Polly Jean Harvey takes a breather from PJ
from the Boston Phoenix, September 26 - October 3, 1996
by Stephanie Zacharek
When artists take on a side project, the finished product frequently comes off as fillip, a curlicued detour, a fancy little dip in the dance of a singer's career. Polly Jean Harvey is something else again. Her new album, Dance Hall at Louse Point (Island), a collaboration with guitarist and songwriter John Parish, is neither as polished nor as affecting as her earlier albums, and yet it demands that you sit up and take notice.
Dance Hall proves that Harvey, even when she's not trying all that hard, still has the strength, the agility, and the command of a cobra. The power in her voice comes from her refusal to play any one role exclusively: she's the open-hearted farm girl and the urbane chanteuse, the jilted lover and the predatory queen. Most striking of all, maybe, is that despite her love of theatrics, there's always something naked and new about her, as if she'd just emerged fully formed from the ocean foam or a giant pod.
With the exception of a cover of Leiber & Stoller's "Is That All There Is," the album consists of originals, with music by Parish and words by Harvey. The pair wrote the songs last year, while Parish was playing guitar in Harvey's band. (He also co-produced the astonishing 1995 To Bring You My Love.) The numbers on Dance Hall at Louse Point -- recorded with a line-up that, in addition to Harvey and Parish, includes Eric Drew Feldman on bass and keyboards, Rob Ellis on drums, and Jeremy Hogg on guitars -- have the loose, experimental feel of songs written in spare moments on the road, conceived on the fly and built upon just a bit, but ultimately left quite simple. Although the sonic textures sometimes come off as wayward and arty (choreographer Mark Bruce is working them up into a dance piece that will tour Britain next year), Harvey, for all her theatrical affectation, never sacrifices emotion for art's sake. The heat of her voice, as intense as a blowtorch, almost always holds the songs together.
A few of the tracks are downright pretty: Harvey's voice has a citrusy freshness and clarity on "Un Cercle Autour du Soleil," with its spindly, daddy-long-legs guitar line grounded by a drumbeat that pumps as low, slow, and steady as a steer's heart. Harvey repeats words and phrases ("Time heals, lingers/Trace with my fingers/A circle, a circle/Round the sun, the sun, the sun . . . ") as if she were responding to the song's shambling rhythm the way a weathervane spins in a gentle breeze.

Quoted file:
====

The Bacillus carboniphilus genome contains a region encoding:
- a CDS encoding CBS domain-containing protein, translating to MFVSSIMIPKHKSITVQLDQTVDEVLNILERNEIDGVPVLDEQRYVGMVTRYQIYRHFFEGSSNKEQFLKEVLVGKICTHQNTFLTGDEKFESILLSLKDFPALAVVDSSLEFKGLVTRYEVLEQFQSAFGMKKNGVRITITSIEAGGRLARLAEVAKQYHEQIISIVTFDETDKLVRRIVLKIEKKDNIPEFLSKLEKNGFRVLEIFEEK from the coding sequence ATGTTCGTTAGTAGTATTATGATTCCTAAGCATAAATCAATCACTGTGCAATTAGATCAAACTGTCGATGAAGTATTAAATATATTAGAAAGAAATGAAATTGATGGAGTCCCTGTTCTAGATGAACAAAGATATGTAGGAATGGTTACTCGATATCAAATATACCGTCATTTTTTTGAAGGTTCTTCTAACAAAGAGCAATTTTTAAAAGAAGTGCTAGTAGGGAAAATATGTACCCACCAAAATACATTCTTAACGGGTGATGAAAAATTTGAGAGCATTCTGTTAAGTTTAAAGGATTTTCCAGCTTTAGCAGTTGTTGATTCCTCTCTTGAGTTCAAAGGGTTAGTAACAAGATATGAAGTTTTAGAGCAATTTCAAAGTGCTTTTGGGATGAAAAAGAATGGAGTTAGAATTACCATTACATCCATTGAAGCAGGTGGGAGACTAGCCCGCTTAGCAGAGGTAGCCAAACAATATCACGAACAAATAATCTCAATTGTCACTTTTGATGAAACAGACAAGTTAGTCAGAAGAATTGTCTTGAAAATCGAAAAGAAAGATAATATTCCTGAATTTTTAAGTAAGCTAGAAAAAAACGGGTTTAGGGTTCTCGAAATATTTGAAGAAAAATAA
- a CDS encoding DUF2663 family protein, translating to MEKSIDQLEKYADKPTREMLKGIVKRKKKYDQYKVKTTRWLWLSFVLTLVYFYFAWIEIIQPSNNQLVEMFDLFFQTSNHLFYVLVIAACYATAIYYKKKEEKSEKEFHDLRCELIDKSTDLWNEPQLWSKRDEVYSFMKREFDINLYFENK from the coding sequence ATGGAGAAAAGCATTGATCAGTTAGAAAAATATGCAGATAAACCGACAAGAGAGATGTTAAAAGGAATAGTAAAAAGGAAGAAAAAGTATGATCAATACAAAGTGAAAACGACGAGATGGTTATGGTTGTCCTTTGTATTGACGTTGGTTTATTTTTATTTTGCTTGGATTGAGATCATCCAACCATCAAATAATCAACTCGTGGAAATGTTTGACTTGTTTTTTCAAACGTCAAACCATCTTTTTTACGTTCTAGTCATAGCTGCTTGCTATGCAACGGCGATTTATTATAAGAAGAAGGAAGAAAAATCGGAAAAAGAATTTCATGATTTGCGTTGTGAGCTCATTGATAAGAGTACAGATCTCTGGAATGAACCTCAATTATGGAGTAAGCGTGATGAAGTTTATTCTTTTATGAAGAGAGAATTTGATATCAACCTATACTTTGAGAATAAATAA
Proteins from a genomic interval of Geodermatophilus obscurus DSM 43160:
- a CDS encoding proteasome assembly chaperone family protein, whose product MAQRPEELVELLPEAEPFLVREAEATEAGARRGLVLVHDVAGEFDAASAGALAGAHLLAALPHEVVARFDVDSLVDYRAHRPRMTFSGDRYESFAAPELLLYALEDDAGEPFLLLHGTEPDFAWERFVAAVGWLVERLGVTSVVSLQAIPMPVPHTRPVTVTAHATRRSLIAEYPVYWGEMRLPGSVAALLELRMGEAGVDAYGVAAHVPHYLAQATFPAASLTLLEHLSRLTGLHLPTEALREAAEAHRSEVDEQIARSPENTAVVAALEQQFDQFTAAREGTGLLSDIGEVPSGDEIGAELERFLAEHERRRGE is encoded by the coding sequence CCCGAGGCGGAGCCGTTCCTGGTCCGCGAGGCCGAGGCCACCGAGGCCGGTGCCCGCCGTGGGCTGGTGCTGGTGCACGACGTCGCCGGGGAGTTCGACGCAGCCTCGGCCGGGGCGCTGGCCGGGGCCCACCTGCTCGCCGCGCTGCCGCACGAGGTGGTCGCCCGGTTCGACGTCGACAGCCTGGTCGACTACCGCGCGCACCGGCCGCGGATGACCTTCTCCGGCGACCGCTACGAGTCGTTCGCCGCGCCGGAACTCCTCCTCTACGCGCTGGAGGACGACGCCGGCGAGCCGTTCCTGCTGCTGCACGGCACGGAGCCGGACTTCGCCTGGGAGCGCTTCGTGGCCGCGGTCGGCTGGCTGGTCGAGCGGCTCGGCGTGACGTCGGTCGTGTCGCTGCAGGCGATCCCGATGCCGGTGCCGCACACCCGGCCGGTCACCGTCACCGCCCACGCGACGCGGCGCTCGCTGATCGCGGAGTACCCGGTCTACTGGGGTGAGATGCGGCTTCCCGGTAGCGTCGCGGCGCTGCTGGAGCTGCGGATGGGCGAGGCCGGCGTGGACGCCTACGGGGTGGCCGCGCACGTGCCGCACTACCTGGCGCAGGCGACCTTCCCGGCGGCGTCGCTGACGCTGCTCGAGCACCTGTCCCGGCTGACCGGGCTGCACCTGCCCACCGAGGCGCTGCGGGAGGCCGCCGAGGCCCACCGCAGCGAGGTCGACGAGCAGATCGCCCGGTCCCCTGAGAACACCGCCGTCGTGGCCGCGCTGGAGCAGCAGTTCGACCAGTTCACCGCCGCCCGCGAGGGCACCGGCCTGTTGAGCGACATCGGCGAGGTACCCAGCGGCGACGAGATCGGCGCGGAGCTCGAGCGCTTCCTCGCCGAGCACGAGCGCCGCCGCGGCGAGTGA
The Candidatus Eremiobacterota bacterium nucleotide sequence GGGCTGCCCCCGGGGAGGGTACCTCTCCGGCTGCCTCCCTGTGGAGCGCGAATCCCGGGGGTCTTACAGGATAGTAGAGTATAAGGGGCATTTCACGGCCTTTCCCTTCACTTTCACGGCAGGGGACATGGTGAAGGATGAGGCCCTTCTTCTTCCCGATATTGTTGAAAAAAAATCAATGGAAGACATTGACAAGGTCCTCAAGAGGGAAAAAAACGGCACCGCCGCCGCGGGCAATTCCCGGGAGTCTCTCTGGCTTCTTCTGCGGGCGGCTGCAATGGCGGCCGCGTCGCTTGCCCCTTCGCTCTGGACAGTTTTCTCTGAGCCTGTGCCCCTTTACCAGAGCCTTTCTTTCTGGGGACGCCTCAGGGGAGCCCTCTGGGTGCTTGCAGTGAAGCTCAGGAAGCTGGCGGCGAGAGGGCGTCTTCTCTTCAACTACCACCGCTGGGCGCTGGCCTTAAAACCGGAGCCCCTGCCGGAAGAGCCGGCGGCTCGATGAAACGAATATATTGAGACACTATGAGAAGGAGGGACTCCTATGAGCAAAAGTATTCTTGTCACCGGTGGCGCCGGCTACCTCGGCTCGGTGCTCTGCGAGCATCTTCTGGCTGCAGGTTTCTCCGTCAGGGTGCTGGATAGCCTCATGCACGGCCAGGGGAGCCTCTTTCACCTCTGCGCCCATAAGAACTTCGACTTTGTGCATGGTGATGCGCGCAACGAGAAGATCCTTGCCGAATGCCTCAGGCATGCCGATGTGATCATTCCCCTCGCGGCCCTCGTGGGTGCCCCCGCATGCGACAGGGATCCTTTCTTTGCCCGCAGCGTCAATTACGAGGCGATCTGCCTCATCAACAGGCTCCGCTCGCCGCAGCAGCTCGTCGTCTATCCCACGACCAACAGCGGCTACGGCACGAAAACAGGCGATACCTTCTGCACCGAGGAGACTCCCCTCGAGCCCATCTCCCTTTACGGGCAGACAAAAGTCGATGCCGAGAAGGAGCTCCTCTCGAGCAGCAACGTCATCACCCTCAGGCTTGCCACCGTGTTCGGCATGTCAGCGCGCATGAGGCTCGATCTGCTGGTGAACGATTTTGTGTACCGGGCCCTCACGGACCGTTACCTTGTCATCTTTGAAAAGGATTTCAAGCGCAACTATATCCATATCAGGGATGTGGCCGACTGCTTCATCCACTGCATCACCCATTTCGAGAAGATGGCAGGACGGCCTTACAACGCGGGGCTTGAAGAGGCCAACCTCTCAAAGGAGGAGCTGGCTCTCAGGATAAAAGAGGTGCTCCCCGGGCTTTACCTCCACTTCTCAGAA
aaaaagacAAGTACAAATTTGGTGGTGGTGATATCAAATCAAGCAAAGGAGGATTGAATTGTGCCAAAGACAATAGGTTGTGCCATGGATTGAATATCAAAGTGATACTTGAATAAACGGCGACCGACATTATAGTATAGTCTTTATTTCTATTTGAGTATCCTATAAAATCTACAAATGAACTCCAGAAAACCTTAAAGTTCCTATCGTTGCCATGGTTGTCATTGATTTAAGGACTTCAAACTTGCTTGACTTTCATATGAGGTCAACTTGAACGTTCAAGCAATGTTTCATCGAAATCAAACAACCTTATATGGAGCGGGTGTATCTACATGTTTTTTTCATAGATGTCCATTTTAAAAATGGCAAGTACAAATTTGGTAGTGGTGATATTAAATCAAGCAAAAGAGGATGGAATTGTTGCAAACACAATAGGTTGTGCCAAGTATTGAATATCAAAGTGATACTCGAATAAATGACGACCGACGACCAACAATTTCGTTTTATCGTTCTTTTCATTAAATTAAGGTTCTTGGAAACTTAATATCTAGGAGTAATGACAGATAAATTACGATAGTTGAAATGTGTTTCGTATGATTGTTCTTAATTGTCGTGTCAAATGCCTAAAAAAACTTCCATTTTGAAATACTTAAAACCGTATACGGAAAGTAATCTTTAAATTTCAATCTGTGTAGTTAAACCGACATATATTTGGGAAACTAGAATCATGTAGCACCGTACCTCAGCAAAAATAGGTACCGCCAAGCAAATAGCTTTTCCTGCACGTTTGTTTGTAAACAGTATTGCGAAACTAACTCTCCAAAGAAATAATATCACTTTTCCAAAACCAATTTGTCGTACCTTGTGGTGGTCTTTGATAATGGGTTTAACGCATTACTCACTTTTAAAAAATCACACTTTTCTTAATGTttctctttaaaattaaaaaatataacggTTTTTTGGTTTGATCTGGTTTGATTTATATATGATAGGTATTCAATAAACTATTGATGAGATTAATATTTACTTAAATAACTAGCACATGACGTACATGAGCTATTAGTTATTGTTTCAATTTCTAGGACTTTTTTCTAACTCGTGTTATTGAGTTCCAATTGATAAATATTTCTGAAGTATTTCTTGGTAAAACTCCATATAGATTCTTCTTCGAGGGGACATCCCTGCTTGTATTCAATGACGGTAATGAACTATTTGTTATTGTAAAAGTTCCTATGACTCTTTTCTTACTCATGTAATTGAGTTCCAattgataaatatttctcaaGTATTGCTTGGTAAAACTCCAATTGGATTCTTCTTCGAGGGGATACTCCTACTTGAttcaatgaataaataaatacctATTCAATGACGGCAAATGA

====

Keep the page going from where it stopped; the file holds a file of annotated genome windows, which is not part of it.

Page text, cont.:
Harvey's reading of "Is That All There Is" is probably the album's biggest misstep; she's not at her best when she's pulling the blasé-and-bored act that the song invites. The numbers that work best are the ones where she unrolls her sense of drama with the subtlety of a thunderclap. One of the most stunning songs, "That Was My Veil," reads like the defiant suicide note of a jilted country girl, with its mossy acoustic-guitar and stormy organ lines: "No words can heal my heart/Inside I'm broken, now it's done/Was she a pretty girl, does she have pretty hair?/Was she soft-spoken, was there a love there?" When Harvey sings, "That was my veil," she's bruised but accusatory. On paper, the words suggest prissiness (as if she were merely explaining that the purity of her wedding veil had been sullied), but the bitterness in her voice undercuts that easy reading completely; she's singing not so much about something that's been snatched away from her as about something that's been ripped out of her. "Give me back my life," she demands in a voice that holds us at knifepoint.
Even more harrowing is "Taut," which is less a song than a performance piece in the style of Patti Smith's transcendent song-poems. Its disquieting narrative begins, "Can I tell you something?/Can I tell you a story, it's about me and Billy?/. . . I remember it all started when he bought that car/It was the first thing he ever owned, apart from me." Harvey works her voice into a hoarse whimper ("I would do anything for him/It just wasn't enough, it was never enough") that cuts to the marrow. Dance Hall at Louse Point may be a side project for Harvey, but it's hardly negligible. If this is what she's capable of when she's not trying all that hard, Heaven help us when she turns the heat on full blast.